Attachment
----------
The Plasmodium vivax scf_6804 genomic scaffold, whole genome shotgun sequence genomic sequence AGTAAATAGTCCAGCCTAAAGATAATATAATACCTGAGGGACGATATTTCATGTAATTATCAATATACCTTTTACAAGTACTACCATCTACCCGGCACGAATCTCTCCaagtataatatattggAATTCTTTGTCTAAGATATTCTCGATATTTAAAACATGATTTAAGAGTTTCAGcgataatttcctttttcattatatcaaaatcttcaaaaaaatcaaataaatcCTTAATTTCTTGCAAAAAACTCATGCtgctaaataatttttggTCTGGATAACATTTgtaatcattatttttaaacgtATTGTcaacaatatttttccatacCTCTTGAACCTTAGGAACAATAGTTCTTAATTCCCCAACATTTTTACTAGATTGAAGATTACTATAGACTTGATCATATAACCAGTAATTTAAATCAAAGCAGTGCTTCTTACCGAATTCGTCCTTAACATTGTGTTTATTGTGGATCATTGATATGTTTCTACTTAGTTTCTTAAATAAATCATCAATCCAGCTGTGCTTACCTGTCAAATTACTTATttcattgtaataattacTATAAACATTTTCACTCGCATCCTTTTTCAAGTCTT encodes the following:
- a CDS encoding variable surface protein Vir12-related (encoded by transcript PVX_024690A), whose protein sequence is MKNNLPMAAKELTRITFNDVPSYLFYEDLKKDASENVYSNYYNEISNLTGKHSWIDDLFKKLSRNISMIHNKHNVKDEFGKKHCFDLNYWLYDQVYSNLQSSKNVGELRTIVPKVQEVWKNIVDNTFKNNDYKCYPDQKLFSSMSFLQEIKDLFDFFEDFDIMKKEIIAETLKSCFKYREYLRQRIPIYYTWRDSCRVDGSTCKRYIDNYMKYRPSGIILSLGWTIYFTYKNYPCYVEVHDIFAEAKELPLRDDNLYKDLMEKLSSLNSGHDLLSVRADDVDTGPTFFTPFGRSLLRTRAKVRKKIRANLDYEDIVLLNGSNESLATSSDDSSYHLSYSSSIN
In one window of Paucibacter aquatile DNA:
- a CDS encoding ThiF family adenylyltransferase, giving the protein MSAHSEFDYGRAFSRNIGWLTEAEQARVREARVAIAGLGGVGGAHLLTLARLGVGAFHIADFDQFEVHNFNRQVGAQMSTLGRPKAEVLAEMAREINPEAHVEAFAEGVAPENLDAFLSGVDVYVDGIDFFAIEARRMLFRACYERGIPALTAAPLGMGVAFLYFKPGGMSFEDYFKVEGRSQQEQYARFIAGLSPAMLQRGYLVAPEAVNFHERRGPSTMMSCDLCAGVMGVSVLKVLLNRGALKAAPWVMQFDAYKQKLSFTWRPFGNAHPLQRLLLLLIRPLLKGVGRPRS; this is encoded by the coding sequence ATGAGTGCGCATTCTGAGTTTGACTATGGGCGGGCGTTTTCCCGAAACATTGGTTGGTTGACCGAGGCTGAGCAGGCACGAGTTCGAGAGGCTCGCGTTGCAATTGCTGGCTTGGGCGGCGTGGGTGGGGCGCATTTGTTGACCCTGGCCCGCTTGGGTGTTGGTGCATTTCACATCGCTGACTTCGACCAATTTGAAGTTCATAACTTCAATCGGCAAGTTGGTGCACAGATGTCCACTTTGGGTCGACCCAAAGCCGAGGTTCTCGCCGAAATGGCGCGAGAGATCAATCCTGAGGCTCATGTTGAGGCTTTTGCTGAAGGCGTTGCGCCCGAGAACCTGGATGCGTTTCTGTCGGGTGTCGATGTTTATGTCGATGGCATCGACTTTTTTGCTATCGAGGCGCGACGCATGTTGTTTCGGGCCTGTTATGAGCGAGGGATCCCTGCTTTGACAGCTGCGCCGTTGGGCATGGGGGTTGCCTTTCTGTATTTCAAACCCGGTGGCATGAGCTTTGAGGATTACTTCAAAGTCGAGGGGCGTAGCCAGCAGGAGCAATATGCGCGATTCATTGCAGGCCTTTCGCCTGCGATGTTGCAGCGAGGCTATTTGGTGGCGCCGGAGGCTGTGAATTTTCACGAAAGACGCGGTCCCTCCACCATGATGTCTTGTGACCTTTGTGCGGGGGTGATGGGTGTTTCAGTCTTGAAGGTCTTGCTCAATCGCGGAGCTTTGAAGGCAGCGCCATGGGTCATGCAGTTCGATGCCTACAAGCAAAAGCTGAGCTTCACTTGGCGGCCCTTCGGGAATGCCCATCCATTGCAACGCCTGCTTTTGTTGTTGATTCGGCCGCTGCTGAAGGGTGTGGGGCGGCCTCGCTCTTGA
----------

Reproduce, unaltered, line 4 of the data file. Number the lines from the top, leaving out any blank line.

- a CDS encoding ThiF family adenylyltransferase, giving the protein MSAHSEFDYGRAFSRNIGWLTEAEQARVREARVAIAGLGGVGGAHLLTLARLGVGAFHIADFDQFEVHNFNRQVGAQMSTLGRPKAEVLAEMAREINPEAHVEAFAEGVAPENLDAFLSGVDVYVDGIDFFAIEARRMLFRACYERGIPALTAAPLGMGVAFLYFKPGGMSFEDYFKVEGRSQQEQYARFIAGLSPAMLQRGYLVAPEAVNFHERRGPSTMMSCDLCAGVMGVSVLKVLLNRGALKAAPWVMQFDAYKQKLSFTWRPFGNAHPLQRLLLLLIRPLLKGVGRPRS; this is encoded by the coding sequence ATGAGTGCGCATTCTGAGTTTGACTATGGGCGGGCGTTTTCCCGAAACATTGGTTGGTTGACCGAGGCTGAGCAGGCACGAGTTCGAGAGGCTCGCGTTGCAATTGCTGGCTTGGGCGGCGTGGGTGGGGCGCATTTGTTGACCCTGGCCCGCTTGGGTGTTGGTGCATTTCACATCGCTGACTTCGACCAATTTGAAGTTCATAACTTCAATCGGCAAGTTGGTGCACAGATGTCCACTTTGGGTCGACCCAAAGCCGAGGTTCTCGCCGAAATGGCGCGAGAGATCAATCCTGAGGCTCATGTTGAGGCTTTTGCTGAAGGCGTTGCGCCCGAGAACCTGGATGCGTTTCTGTCGGGTGTCGATGTTTATGTCGATGGCATCGACTTTTTTGCTATCGAGGCGCGACGCATGTTGTTTCGGGCCTGTTATGAGCGAGGGATCCCTGCTTTGACAGCTGCGCCGTTGGGCATGGGGGTTGCCTTTCTGTATTTCAAACCCGGTGGCATGAGCTTTGAGGATTACTTCAAAGTCGAGGGGCGTAGCCAGCAGGAGCAATATGCGCGATTCATTGCAGGCCTTTCGCCTGCGATGTTGCAGCGAGGCTATTTGGTGGCGCCGGAGGCTGTGAATTTTCACGAAAGACGCGGTCCCTCCACCATGATGTCTTGTGACCTTTGTGCGGGGGTGATGGGTGTTTCAGTCTTGAAGGTCTTGCTCAATCGCGGAGCTTTGAAGGCAGCGCCATGGGTCATGCAGTTCGATGCCTACAAGCAAAAGCTGAGCTTCACTTGGCGGCCCTTCGGGAATGCCCATCCATTGCAACGCCTGCTTTTGTTGTTGATTCGGCCGCTGCTGAAGGGTGTGGGGCGGCCTCGCTCTTGA